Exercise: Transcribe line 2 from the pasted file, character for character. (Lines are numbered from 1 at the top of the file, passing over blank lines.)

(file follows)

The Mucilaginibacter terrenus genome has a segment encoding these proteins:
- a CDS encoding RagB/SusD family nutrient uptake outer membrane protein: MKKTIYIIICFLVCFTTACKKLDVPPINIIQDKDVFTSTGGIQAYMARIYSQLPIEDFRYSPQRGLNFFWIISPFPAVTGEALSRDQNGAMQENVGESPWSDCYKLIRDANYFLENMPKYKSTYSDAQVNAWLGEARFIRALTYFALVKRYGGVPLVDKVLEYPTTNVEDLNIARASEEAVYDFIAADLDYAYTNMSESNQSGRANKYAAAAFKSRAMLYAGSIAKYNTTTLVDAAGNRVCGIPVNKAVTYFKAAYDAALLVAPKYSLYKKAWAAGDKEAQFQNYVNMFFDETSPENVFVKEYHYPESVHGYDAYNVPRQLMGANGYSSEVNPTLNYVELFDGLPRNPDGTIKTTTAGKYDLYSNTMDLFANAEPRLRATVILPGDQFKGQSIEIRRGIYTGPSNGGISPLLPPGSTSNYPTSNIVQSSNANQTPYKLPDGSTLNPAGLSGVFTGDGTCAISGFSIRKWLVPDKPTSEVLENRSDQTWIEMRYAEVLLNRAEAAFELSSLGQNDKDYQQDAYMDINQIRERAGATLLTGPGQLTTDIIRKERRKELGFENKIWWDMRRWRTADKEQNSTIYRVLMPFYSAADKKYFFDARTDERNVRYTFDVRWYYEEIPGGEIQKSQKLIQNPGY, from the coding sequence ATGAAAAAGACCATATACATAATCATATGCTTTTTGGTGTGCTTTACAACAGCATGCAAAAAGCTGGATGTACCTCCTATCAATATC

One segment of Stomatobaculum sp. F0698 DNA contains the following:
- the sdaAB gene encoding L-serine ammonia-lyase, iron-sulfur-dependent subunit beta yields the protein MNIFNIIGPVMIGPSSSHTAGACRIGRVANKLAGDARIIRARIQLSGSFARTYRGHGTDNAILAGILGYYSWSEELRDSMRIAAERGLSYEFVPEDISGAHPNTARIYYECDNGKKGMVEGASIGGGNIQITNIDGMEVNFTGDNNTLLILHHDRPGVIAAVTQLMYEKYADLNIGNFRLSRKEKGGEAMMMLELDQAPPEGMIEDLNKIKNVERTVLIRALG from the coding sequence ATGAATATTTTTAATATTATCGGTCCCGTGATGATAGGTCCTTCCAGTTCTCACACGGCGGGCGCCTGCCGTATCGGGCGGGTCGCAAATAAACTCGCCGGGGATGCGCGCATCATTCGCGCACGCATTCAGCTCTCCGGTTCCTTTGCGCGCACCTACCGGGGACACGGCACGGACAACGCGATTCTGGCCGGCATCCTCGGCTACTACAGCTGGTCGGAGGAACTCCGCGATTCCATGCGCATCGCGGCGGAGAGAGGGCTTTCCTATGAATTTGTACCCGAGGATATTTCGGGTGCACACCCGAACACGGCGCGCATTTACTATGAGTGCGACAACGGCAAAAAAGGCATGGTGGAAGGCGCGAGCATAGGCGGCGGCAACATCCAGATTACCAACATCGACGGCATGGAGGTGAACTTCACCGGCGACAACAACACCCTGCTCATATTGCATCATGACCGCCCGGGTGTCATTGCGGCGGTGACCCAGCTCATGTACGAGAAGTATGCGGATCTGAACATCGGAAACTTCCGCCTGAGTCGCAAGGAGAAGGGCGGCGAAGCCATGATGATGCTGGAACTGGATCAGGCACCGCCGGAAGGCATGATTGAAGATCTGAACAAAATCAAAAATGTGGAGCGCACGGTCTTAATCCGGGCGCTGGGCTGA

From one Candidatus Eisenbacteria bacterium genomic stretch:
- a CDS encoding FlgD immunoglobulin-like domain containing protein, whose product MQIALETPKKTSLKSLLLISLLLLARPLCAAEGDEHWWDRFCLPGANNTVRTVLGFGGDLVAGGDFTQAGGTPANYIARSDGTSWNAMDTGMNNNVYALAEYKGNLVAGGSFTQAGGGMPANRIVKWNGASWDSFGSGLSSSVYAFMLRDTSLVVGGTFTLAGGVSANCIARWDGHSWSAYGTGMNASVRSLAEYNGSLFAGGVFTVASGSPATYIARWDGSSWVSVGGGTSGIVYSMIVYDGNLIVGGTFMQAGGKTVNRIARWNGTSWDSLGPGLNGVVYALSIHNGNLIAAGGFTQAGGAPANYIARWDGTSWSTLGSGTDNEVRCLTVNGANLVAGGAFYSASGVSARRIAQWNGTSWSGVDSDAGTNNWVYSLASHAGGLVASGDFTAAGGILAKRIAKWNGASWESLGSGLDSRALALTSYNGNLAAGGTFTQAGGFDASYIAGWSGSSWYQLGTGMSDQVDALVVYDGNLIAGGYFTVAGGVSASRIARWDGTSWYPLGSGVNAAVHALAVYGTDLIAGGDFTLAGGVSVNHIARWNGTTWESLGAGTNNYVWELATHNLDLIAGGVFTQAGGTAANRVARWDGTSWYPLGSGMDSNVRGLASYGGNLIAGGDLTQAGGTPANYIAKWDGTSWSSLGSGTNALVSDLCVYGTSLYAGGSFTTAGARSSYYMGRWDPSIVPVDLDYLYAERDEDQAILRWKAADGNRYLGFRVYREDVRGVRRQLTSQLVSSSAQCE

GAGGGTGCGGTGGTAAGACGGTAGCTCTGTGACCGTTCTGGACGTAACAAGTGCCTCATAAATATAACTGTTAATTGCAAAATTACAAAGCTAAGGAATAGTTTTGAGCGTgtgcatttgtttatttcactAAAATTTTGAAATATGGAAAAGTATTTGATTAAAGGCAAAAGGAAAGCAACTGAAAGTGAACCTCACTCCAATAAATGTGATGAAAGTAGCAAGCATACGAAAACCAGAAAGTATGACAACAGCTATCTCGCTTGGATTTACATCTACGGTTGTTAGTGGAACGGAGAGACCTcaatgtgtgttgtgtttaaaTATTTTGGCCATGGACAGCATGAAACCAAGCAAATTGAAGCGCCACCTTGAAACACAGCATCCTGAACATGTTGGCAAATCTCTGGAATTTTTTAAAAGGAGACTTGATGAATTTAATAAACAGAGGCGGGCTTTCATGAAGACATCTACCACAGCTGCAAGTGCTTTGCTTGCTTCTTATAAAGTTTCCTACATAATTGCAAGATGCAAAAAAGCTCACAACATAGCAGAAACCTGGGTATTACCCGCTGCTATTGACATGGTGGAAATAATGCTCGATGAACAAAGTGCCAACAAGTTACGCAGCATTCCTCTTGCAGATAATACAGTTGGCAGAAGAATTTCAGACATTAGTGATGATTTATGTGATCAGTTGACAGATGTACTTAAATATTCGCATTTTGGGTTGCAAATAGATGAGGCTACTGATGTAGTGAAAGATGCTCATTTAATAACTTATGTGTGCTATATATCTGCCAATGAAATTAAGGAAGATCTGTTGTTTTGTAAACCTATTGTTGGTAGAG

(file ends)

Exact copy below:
- a CDS encoding RagB/SusD family nutrient uptake outer membrane protein: MKKTIYIIICFLVCFTTACKKLDVPPINIIQDKDVFTSTGGIQAYMARIYSQLPIEDFRYSPQRGLNFFWIISPFPAVTGEALSRDQNGAMQENVGESPWSDCYKLIRDANYFLENMPKYKSTYSDAQVNAWLGEARFIRALTYFALVKRYGGVPLVDKVLEYPTTNVEDLNIARASEEAVYDFIAADLDYAYTNMSESNQSGRANKYAAAAFKSRAMLYAGSIAKYNTTTLVDAAGNRVCGIPVNKAVTYFKAAYDAALLVAPKYSLYKKAWAAGDKEAQFQNYVNMFFDETSPENVFVKEYHYPESVHGYDAYNVPRQLMGANGYSSEVNPTLNYVELFDGLPRNPDGTIKTTTAGKYDLYSNTMDLFANAEPRLRATVILPGDQFKGQSIEIRRGIYTGPSNGGISPLLPPGSTSNYPTSNIVQSSNANQTPYKLPDGSTLNPAGLSGVFTGDGTCAISGFSIRKWLVPDKPTSEVLENRSDQTWIEMRYAEVLLNRAEAAFELSSLGQNDKDYQQDAYMDINQIRERAGATLLTGPGQLTTDIIRKERRKELGFENKIWWDMRRWRTADKEQNSTIYRVLMPFYSAADKKYFFDARTDERNVRYTFDVRWYYEEIPGGEIQKSQKLIQNPGY, from the coding sequence ATGAAAAAGACCATATACATAATCATATGCTTTTTGGTGTGCTTTACAACAGCATGCAAAAAGCTGGATGTACCTCCTATCAATATC